My first taste of the Caribbean.

by John Waco Jr April. 27, 2021 97 views

Pan American World Airways, originally founded as Pan American Airways and commonly known as Pan Am, was the principal and largest international air carrier and unofficial overseas flag carrier of the United States from 1927 until the airline's collapse on December 4, 1991. If you’re wondering when did Pan Am stop flying, and when did Pan Am go out of business, that would be on December 4th 1991, as the “World’s Most Experienced Airline” made its last flight from Bridgetown in Barbados to Miami.

If you’re wondering who bought Pan Am, it was Delta. Even so, what profited Delta did not necessarily help those left in the lurch by Pan Am’s demise. In the aftermath of Pan Am’s end, more than 7500 people were laid off while the fleet was liquidated. Pan Am’s ghost would linger on a bit longer, haunting the airline industry like Hamlet’s father, a specter of what was, but extremely short-lived revival attempts in 1996 and 1998 fizzled out quickly.

As for the airline that bought Pan Am’s Pacific routes (United) and the remnants of the company (Delta), they’re both obviously still around. While Pan Am’s marketing focused so heavily on quality and luxury, however, those two airlines have taken radically different routes in that regard. A 2019 Wall Street Journal ranking of US airline quality put Delta first, with United tied for second-last.

In the summer of 1992, I moved from Pan Am Airways to United Airlines after I tuck a year out and sailed down to Rodney Bay in St Lucia this was our first taste of the Caribbean and turned out to be the perfect introduction to cruising this area. There was an abundance of restaurants and bars, as well as the local village of Gros Islet a mile away. Someone from the marina told us to head over on a Friday night for the weekly Jump Up, so when the time came we duly walked down the rickety jetty towards the lights and thumping music.

The streets were thronged with people, locals and tourists alike. There were food stalls lining the street selling all manner of barbecued meat and fish, interspersed with makeshift bars groaning under the weight of jars and bottles bearing hand-written labels. We learned the hard way that purchasing one of these rum punches would ensure a headache the next morning: they were far more potent than the sweet, fruity taste let on. We were thrilled with our introduction to the region, thinking that we had quickly identified the ‘real’ Caribbean. However, over the following season we came to learn that this broad term doesn’t encompass the many nuanced differences between cultures in this part of the world.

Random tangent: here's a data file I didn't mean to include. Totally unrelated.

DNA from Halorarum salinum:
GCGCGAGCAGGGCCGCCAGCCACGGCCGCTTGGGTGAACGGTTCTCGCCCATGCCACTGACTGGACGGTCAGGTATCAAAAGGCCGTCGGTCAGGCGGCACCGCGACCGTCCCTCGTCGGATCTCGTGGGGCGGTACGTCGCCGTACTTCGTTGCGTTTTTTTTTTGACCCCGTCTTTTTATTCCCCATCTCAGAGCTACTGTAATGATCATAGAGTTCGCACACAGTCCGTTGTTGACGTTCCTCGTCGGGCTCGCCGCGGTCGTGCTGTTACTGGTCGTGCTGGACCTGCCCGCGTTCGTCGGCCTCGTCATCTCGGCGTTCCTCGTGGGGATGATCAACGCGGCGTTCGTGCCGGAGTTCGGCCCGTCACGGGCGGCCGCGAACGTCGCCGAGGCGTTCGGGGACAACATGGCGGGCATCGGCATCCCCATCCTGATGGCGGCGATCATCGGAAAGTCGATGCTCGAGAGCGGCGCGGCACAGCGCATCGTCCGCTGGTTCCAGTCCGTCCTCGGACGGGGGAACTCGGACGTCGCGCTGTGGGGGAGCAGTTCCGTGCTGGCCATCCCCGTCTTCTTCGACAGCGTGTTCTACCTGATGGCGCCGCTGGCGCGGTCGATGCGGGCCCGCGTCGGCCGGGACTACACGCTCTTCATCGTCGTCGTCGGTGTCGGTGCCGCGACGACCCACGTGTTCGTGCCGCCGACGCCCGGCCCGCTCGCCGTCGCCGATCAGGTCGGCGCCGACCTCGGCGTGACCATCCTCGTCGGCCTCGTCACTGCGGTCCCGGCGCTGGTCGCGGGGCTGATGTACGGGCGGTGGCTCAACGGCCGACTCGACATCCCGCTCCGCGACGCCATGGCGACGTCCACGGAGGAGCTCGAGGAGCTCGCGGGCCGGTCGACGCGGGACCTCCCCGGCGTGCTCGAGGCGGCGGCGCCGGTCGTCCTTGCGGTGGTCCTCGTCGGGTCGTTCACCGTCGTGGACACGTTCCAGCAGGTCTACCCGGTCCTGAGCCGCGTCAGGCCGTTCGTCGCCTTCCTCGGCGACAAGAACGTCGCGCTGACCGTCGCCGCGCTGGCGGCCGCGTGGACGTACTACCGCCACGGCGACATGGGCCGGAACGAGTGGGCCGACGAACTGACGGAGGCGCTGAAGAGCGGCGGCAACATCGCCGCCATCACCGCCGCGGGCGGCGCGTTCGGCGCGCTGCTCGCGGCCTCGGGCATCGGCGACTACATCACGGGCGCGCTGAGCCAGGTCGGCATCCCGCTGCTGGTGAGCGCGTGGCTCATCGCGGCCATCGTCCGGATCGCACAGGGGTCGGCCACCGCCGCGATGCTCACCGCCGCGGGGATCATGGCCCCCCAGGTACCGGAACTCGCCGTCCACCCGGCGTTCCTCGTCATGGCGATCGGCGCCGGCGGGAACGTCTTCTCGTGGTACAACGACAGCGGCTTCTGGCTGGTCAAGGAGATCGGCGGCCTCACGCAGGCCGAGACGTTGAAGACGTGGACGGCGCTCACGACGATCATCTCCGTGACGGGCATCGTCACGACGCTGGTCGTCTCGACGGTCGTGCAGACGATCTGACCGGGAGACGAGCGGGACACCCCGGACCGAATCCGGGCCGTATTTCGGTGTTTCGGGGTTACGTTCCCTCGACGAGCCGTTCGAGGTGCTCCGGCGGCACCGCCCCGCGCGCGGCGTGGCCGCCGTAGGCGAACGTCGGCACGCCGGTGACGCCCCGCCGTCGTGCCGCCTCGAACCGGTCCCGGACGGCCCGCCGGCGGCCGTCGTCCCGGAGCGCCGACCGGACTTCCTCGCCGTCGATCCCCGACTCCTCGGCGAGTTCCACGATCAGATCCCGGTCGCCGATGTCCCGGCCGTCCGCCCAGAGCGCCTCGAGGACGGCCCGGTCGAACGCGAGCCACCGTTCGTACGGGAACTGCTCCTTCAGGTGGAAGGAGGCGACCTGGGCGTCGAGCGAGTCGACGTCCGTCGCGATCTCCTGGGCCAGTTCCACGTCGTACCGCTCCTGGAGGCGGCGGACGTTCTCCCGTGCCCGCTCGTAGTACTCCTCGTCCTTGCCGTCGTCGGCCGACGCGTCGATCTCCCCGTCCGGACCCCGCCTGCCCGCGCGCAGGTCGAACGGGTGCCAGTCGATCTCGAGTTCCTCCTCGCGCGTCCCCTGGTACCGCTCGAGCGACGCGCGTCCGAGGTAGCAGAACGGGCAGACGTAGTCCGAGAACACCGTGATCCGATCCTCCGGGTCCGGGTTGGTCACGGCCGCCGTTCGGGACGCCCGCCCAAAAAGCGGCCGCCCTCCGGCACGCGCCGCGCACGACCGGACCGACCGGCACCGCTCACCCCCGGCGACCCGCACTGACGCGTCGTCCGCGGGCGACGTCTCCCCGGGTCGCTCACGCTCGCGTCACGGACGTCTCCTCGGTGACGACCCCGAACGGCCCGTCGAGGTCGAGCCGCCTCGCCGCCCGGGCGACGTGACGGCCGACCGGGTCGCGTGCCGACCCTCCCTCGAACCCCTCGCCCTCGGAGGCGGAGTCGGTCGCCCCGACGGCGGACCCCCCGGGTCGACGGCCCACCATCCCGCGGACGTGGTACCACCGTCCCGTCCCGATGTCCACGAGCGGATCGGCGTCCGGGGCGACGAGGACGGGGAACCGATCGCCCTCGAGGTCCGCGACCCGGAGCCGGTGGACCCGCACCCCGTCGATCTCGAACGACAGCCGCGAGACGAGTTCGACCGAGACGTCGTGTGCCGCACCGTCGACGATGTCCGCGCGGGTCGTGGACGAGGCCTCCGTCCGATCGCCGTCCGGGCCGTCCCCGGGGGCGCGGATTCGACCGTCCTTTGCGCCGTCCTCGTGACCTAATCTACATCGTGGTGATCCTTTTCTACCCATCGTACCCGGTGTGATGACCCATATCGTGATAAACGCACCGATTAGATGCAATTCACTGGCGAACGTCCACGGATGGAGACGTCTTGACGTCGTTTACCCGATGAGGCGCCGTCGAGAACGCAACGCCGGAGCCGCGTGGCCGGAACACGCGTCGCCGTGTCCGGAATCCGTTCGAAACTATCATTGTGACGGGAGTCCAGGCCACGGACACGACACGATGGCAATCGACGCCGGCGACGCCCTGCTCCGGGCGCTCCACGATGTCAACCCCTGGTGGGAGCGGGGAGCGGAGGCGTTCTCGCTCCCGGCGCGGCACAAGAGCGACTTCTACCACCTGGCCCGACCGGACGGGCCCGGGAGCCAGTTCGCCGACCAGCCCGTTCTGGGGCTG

Despite their similarities, there are no two islands that are truly alike in the Caribbean. Even the French islands that we visited – Martinique, Guadeloupe, St Barth and St Martin – shared only a common language and the same supermarkets; in many other respects they were very different. From Les Saintes we made our way to Guadeloupe and Deshaies, where it rained and the wind howled for days on end. We were going stir-crazy being stuck on board and eventually made a break for Antigua. Our punishment was enduring eight hours of being tossed around and feeling seasick before gratefully arriving in Falmouth Harbour.

Here we found many bars and restaurants of unusually high quality (the standard of food in restaurants in the Caribbean is generally not nearly as good as we’re used to in Europe, even on the French islands). We stuck around for the Antigua Classic Yacht Regatta, determined to get our hands on the famous ‘red hats’, given out only at the closing event. Tickets for the final event were a challenge to get hold of, but we dutifully spent several evenings bar-hopping and ingesting large quantities of rum in order to secure our entry to the party. After bypassing Nevis and St Kitts due to a rapidly-closing weather window, we spent several very rolly nights in St Barth’s notoriously uncomfortable Gustavia anchorage. I don’t normally ‘do’ rolly anchorages, but for St Barth I was willing to put up with a lot.

The town was extremely picturesque, and as quintessentially French as it’s possible to find in the Caribbean. We had fresh baguettes, cheap wine and fois gras daily, and enjoyed looking in all the upmarket shops. St Maarten was a necessary stop for us as we had decided to upgrade our tender and do some other boat maintenance. We had planned on a week there, but ended up staying for three; something we were warned about the very first morning on the daily radio net. “This place has a way of sucking you in!” Mike, the net controller, cheerfully informed us.

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